AZoJomo - The AZO Journal of Materials Online - FTIR spectra of the hybrid coatings with molar ratio 1:0, 1:0.5, 1:1 and 1:2 for TEOS:PMMA

Figure 1. FTIR spectra of the hybrid coatings with molar ratio 1:0, 1:0.5, 1:1 and 1:2 for TEOS:PMMA

Mechanical Properties by DSI

Figure 2 shows typical graphics hardness versus contact depth from where composite hardness was obtained using both indentation systems, a) triboscope and b) nanoscope IV.  The data are plotted for hybrid coatings with three different molar ratios for TEOS:MMA and for comparison the data was also plotted for bulk acrylic.  In Figure 2 a), the experimental data obtained show two behaviours patterns for the composite hardness as a function of contact depth separated by a minimum in the hardness values at about 180 nm.  To the right of this minimum an increasing tendency with higher penetration depths with the indenter is observed, which is attributed to a transient region resulting from the contribution to the composite hardness of the Corning glass substrate (6.7 GPa).  Interesting to note is the measured minimum and the values of hardness at lower penetration depths because these are directly correlated with the mechanical properties of the hybrid coating.  In many materials, ISE are observed where hardness increases as the load and hence the contact size is reduced.  In this particular case, the higher hardness values at very low indentation depth could be due to the ISE, a mixed effect of a geometric factor (surface roughness) and of genuine property gradients of hardness enhancement at the surface.  However, the influence of the ISE was ignored in the analysis because no effect was measured at this penetration depth on several materials such as the Corning glass substrate, acrylic bulk material and fused quartz.  Thus, according to the results of Figure 2 a), we propose that the hybrid coating presented a self assembly mechanism yielding to a hardness enhancement at the surface, higher than in the intermediate part of the film.  This behaviour is observed in both indentation systems but in different magnitudes.  Further on, the behaviour of the whole coating-substrate system can be approximated to a system of two layers of materials with different hardness on a glass substrate.  It is known that at penetration depths larger than 10% of film thickness, the substrate has a proportional effect to the indentation.  We conclude that the observed increase of hardness at penetration depths up to 180 nm is due to this phenomenon.  On the other hand, the results obtained with Nanoscope IV Dimension 3100 system, plotted in Figure 2 b), show that hardness decreases proportionally with penetration depth, which agrees with the results obtained by the triboscope (Figure 2a) ).  It is also clear that our hybrid films attained higher hardness than PMMA [16] even in the intermediate layer of the coating, which is much softer than the surface layer.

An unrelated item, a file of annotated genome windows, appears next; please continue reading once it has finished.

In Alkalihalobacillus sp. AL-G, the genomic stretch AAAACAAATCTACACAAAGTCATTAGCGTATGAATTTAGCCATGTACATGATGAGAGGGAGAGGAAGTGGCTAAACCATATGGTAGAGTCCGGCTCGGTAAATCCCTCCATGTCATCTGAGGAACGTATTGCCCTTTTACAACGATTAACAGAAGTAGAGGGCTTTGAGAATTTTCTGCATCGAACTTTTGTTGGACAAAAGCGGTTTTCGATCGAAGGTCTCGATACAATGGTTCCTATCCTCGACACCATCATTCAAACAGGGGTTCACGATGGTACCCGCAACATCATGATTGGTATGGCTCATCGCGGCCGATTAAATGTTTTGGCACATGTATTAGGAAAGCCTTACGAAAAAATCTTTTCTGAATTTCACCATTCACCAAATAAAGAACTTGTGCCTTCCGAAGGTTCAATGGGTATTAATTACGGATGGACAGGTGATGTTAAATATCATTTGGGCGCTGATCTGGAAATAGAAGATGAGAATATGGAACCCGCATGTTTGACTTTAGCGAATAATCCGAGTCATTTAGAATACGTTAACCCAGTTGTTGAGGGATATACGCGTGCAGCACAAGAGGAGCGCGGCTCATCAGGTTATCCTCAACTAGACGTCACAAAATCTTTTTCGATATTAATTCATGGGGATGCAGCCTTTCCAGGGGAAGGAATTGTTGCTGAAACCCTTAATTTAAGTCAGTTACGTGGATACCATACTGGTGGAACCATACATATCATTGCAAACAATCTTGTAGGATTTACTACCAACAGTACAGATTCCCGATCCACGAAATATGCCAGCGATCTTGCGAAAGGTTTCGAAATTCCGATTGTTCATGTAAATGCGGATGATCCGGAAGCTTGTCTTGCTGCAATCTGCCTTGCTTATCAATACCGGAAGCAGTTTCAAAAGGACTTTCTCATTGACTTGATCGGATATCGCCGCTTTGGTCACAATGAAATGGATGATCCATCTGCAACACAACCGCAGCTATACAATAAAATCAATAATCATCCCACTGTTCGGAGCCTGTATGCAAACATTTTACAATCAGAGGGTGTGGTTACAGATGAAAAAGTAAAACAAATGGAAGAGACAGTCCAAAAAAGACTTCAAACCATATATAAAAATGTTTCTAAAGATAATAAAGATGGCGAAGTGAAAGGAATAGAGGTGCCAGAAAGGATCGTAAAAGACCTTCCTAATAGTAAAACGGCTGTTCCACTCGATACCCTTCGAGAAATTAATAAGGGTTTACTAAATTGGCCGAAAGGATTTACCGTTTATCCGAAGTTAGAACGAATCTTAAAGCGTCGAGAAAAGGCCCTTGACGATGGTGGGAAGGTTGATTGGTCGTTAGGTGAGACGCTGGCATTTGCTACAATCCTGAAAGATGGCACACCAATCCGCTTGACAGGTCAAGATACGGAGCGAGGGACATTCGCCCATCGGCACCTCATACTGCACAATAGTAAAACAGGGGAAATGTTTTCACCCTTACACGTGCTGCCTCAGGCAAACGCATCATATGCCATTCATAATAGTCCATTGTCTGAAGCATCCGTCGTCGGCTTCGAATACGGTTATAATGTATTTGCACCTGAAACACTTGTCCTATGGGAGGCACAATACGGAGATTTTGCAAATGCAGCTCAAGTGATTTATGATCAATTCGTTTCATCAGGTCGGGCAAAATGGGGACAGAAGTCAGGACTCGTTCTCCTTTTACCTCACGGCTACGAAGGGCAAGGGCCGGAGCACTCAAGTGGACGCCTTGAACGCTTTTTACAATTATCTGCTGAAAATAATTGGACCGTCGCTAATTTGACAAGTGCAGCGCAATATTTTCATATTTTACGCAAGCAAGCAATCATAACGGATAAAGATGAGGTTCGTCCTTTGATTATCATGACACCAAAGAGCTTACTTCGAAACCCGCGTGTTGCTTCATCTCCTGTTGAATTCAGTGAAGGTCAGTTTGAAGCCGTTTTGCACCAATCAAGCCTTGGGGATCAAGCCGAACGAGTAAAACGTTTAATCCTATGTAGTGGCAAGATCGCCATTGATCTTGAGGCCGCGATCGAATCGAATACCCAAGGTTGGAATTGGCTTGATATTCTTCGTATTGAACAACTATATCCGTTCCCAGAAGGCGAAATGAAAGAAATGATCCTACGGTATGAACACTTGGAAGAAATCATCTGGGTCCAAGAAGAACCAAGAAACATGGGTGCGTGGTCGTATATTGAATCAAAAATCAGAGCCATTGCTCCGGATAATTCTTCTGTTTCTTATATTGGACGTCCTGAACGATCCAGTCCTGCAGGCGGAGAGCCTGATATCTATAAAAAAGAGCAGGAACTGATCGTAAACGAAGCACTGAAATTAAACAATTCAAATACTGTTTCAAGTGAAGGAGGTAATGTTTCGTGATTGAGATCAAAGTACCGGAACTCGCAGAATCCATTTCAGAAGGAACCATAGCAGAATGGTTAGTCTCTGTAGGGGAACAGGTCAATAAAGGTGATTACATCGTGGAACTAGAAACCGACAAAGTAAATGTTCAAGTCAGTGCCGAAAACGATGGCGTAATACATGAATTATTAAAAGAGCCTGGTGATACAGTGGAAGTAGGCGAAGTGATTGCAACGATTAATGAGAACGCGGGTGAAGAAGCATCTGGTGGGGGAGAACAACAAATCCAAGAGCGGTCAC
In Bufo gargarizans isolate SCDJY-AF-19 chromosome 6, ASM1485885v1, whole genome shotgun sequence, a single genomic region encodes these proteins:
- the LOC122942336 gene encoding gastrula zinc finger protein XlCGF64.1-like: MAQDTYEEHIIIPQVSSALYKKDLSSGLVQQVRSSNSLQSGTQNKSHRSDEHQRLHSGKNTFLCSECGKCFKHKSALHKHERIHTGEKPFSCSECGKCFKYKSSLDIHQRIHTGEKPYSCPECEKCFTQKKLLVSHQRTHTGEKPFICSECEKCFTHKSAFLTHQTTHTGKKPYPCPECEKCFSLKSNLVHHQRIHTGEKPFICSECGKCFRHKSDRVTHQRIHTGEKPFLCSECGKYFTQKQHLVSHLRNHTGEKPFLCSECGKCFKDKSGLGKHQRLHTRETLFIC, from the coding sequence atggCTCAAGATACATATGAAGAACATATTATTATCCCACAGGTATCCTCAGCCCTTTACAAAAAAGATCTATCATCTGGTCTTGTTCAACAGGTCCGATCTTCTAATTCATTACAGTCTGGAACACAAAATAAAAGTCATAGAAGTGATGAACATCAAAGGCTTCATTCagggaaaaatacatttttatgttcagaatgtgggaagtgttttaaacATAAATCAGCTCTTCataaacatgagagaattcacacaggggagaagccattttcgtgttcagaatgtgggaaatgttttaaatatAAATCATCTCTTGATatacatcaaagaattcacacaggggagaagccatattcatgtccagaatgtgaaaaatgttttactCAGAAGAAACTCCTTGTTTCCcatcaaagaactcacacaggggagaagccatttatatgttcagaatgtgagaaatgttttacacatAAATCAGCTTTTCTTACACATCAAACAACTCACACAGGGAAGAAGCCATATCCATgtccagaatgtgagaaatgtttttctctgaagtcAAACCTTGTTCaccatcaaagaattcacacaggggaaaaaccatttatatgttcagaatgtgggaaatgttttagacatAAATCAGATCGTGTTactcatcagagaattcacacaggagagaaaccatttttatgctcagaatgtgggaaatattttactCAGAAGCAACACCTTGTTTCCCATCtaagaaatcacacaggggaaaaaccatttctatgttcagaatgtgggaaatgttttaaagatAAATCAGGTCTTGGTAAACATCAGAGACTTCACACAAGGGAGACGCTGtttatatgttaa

AZoJomo - The AZO Journal of Materials Online - Hardness versus contact depth for several hybrid coatings measured with the Hysitron Triboscope (a) and Nanoscope IV Dimension 3100 (b).  The data for bulk acrylic are included in this graph for comparison.

AZoJomo - The AZO Journal of Materials Online - Hardness versus contact depth for several hybrid coatings measured with the Hysitron Triboscope (a) and Nanoscope IV Dimension 3100 (b).  The data for bulk acrylic are included in this graph for comparison.

Figure 2. Hardness versus contact depth for several hybrid coatings measured with the Hysitron Triboscope (a) and Nanoscope IV Dimension 3100 (b).  The data for bulk acrylic are included in this graph for comparison.

The work of indentation model presented by Korsunsky has been successfully used for the determination of effective hardness of thin films.  The results of hardness in both systems were analyzed with this model, considering the system of the deposited film as two layers.  The hardened material on the surface as a hard film on a soft substrate (layer 1) and the less reinforced material as a soft film on a hard substrate (layer 2).  The models applied to each layer system are the next: